Aside from hearing her from-the-heart work on Old Market street corners, fans catch her at open mic nights around town. She sings a mix of original melodies and covers about love and loss, loneliness and desperation, and pleas to find her soul mate. Under her musical belt, per se, she’s performed at open mic sessions at the legendary Whisky a Go Go in L.A. and the Bluebird Cafe in Nashville. She plans to return to L.A. this summer to finish piecing together her first record.

Muhammad got her music start at age 14. Though she participated in school choir, her happenstance of guitar picking came later when she rescued a black Indiana acoustic guitar dubbed “Black Bastard” from the flames of a friend’s bonfire.

She took it home and cleaned it up. She studied her favorite British singer-songwriter Ed Sheeran’s likes and dislikes. His musical preferences and tendencies influenced her own.

A friend taught her the fundamentals of guitar strumming—how to play a G on Cadd9 chord. Two weeks later, she wrote her first song, “Burn It Down.”

She couldn’t bottle up her newfound love for songwriting and guitar playing. So, she packed up her guitar and headed for the Old Market.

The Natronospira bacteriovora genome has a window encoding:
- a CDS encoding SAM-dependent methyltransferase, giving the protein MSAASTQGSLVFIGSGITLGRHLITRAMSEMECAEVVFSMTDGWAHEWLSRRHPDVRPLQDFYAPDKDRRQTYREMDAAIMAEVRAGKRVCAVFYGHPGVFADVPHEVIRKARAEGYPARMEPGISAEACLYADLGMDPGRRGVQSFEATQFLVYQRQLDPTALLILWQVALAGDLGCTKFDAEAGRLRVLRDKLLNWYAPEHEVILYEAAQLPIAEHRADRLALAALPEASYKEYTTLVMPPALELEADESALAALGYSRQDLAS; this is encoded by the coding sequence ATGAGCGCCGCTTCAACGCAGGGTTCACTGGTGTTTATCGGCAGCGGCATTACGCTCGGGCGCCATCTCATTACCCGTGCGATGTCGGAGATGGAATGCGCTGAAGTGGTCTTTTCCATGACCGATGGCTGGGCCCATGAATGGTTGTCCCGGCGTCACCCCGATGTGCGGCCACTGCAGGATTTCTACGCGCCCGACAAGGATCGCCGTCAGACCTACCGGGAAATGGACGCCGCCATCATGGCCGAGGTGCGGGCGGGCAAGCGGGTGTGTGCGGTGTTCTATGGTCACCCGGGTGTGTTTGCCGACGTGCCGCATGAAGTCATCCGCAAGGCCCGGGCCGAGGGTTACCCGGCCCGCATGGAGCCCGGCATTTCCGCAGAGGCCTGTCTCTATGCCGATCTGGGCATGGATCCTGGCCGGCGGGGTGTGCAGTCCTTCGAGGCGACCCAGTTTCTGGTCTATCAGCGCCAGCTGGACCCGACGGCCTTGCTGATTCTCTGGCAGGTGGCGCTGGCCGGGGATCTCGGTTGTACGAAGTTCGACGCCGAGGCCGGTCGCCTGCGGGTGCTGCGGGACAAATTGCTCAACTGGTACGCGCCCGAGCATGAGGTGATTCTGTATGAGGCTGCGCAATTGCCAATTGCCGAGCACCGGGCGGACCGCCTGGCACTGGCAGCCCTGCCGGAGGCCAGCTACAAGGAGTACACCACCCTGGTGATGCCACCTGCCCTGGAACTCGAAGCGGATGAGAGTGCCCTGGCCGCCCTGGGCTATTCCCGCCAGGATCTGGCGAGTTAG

A few months later, she says she was introduced to Aly Peeler, who, at the time, was in charge of an open mic night for the then-Side Door lounge. Soon after, she met her current manager, Jeff McClain of Midlands Music Group, who offered her a placement in the group’s free mentoring program for budding musicians.

Muhammad is grateful that she has Peeler and McClain as soundboards to help her polish her melodies and lyrics. Still honing her skills, she says she owes Peeler and McClain for helping develop her talent through many lessons and repetitive exercises, which prepared her to perform live.

“I’m not going to let a melody be just a melody,” she says. “It has to be the right one. I’m practicing constantly…working to get better.”

When she’s performing on stage, Muhammad says, “It’s just me. It’s just me there, singing to you. There’s nothing else … no one else. Just me and you. And, I’m singing.”

Muhammad has been nominated three times for Omaha Entertainment and Arts Awards’ best singer-songwriter, but has yet to take home the hardware.

“I’m, like, the youngest artist there…so that’s really cool,” she says. “I’m still working on winning though. I’ll get there someday, but it’s cool just to be nominated.”